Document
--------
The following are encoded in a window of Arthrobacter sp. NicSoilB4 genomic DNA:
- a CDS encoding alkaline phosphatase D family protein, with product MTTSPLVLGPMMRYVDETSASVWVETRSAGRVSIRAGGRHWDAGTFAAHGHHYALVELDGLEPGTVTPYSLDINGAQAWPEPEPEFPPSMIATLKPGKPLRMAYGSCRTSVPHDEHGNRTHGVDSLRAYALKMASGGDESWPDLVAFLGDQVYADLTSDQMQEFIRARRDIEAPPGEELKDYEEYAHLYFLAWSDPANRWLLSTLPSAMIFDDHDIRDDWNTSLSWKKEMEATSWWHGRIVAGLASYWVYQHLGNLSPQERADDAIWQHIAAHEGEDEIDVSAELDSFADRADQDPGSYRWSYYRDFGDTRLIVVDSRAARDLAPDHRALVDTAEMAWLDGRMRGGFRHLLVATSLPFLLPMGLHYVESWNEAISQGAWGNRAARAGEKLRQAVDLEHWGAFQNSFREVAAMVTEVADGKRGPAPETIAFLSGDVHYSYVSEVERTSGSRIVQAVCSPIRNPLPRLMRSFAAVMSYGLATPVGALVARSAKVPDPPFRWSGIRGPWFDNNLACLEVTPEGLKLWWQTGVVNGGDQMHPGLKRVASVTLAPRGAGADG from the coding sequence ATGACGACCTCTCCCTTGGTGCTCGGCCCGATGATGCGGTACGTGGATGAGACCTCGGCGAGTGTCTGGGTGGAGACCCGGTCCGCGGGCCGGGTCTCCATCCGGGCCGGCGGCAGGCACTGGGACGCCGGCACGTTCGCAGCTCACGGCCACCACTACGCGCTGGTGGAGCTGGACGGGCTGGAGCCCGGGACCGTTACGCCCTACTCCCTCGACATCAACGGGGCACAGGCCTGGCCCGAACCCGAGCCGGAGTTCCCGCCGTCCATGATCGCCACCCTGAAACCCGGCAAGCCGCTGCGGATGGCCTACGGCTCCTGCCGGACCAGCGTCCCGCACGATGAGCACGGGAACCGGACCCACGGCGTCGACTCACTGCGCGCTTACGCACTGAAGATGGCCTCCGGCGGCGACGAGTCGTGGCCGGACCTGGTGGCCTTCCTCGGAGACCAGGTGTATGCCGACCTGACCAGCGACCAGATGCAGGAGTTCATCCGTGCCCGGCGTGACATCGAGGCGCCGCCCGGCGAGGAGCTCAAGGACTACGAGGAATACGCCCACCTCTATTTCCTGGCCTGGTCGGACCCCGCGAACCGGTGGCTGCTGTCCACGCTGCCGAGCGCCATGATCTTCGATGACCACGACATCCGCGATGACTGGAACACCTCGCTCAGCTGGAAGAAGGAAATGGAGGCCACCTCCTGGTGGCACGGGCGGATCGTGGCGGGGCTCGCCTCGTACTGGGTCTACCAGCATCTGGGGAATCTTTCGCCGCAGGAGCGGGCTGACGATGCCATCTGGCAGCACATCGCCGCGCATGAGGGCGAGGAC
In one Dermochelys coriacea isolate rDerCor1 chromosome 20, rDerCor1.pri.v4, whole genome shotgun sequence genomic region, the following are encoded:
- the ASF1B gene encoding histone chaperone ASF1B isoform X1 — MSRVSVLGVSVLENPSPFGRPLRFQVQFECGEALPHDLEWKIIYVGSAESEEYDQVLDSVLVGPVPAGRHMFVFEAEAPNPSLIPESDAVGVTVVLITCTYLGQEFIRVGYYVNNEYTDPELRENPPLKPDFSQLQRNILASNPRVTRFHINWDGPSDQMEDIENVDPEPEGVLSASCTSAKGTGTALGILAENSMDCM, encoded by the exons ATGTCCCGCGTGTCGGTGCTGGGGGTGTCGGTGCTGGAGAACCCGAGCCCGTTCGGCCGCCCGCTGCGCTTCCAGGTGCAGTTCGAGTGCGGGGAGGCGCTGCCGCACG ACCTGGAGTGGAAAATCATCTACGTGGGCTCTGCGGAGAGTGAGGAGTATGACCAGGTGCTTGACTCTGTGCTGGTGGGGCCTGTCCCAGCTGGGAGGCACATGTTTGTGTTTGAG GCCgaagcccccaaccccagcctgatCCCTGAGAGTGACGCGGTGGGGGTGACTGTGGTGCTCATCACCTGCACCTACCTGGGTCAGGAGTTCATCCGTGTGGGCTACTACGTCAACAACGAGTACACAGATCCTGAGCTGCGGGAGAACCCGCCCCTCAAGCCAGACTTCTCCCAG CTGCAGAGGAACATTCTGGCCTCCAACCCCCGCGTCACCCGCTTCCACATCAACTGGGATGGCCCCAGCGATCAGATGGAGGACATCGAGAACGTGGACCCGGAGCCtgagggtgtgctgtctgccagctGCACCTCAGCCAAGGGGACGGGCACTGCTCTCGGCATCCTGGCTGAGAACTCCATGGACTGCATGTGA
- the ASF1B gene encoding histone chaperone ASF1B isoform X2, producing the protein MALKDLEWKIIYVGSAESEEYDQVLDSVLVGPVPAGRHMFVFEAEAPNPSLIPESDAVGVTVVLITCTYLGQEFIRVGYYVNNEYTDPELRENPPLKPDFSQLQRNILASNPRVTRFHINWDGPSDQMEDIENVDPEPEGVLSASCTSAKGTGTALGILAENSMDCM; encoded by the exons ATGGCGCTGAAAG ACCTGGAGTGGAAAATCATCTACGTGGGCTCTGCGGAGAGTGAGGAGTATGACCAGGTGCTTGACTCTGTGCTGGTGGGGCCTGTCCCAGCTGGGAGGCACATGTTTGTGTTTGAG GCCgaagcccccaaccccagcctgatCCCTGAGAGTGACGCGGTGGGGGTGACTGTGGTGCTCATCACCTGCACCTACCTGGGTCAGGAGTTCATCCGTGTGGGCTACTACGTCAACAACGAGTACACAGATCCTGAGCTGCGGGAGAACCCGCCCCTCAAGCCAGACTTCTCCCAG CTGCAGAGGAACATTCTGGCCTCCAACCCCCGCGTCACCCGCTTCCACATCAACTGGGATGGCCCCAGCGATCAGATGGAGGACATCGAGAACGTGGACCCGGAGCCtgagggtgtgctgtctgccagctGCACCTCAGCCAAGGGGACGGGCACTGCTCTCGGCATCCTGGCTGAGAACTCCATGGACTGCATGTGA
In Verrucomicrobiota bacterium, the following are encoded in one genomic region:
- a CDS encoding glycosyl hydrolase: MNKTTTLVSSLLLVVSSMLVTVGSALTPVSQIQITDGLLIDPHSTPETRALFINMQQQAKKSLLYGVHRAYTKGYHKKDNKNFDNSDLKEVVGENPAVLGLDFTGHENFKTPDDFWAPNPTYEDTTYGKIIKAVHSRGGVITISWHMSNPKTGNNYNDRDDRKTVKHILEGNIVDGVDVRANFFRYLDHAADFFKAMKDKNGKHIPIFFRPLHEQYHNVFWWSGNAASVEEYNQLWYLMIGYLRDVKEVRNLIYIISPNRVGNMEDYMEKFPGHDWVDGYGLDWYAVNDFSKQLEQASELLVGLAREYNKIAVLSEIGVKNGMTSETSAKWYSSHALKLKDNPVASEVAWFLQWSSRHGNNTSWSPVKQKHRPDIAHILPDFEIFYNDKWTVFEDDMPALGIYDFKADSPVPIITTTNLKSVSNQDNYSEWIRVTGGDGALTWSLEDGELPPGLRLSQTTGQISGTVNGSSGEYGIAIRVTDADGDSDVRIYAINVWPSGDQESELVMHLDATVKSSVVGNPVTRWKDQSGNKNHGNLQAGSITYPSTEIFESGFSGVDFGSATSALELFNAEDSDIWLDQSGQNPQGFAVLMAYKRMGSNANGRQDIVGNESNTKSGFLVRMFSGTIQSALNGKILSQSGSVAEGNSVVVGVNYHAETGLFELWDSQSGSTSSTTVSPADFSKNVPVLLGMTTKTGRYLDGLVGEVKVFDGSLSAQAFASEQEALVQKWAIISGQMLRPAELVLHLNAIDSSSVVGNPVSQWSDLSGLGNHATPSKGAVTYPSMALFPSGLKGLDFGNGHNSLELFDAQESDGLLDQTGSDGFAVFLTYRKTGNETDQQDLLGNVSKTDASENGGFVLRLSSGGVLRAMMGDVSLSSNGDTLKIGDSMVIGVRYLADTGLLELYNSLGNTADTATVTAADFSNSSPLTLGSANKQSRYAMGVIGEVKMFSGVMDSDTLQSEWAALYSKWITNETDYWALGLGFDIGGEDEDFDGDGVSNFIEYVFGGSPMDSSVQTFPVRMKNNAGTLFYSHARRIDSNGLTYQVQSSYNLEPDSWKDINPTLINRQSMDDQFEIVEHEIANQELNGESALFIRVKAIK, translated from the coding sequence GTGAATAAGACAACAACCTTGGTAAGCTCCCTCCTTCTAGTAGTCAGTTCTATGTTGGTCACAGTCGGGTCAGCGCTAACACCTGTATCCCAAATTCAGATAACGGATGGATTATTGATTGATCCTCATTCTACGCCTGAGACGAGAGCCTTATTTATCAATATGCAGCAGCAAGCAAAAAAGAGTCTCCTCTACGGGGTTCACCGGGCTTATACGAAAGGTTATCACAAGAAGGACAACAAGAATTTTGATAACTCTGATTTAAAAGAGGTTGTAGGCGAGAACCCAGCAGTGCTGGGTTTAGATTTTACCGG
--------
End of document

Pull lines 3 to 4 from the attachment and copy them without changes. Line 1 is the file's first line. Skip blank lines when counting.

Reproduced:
In one Dermochelys coriacea isolate rDerCor1 chromosome 20, rDerCor1.pri.v4, whole genome shotgun sequence genomic region, the following are encoded:
- the ASF1B gene encoding histone chaperone ASF1B isoform X1 — MSRVSVLGVSVLENPSPFGRPLRFQVQFECGEALPHDLEWKIIYVGSAESEEYDQVLDSVLVGPVPAGRHMFVFEAEAPNPSLIPESDAVGVTVVLITCTYLGQEFIRVGYYVNNEYTDPELRENPPLKPDFSQLQRNILASNPRVTRFHINWDGPSDQMEDIENVDPEPEGVLSASCTSAKGTGTALGILAENSMDCM, encoded by the exons ATGTCCCGCGTGTCGGTGCTGGGGGTGTCGGTGCTGGAGAACCCGAGCCCGTTCGGCCGCCCGCTGCGCTTCCAGGTGCAGTTCGAGTGCGGGGAGGCGCTGCCGCACG ACCTGGAGTGGAAAATCATCTACGTGGGCTCTGCGGAGAGTGAGGAGTATGACCAGGTGCTTGACTCTGTGCTGGTGGGGCCTGTCCCAGCTGGGAGGCACATGTTTGTGTTTGAG GCCgaagcccccaaccccagcctgatCCCTGAGAGTGACGCGGTGGGGGTGACTGTGGTGCTCATCACCTGCACCTACCTGGGTCAGGAGTTCATCCGTGTGGGCTACTACGTCAACAACGAGTACACAGATCCTGAGCTGCGGGAGAACCCGCCCCTCAAGCCAGACTTCTCCCAG CTGCAGAGGAACATTCTGGCCTCCAACCCCCGCGTCACCCGCTTCCACATCAACTGGGATGGCCCCAGCGATCAGATGGAGGACATCGAGAACGTGGACCCGGAGCCtgagggtgtgctgtctgccagctGCACCTCAGCCAAGGGGACGGGCACTGCTCTCGGCATCCTGGCTGAGAACTCCATGGACTGCATGTGA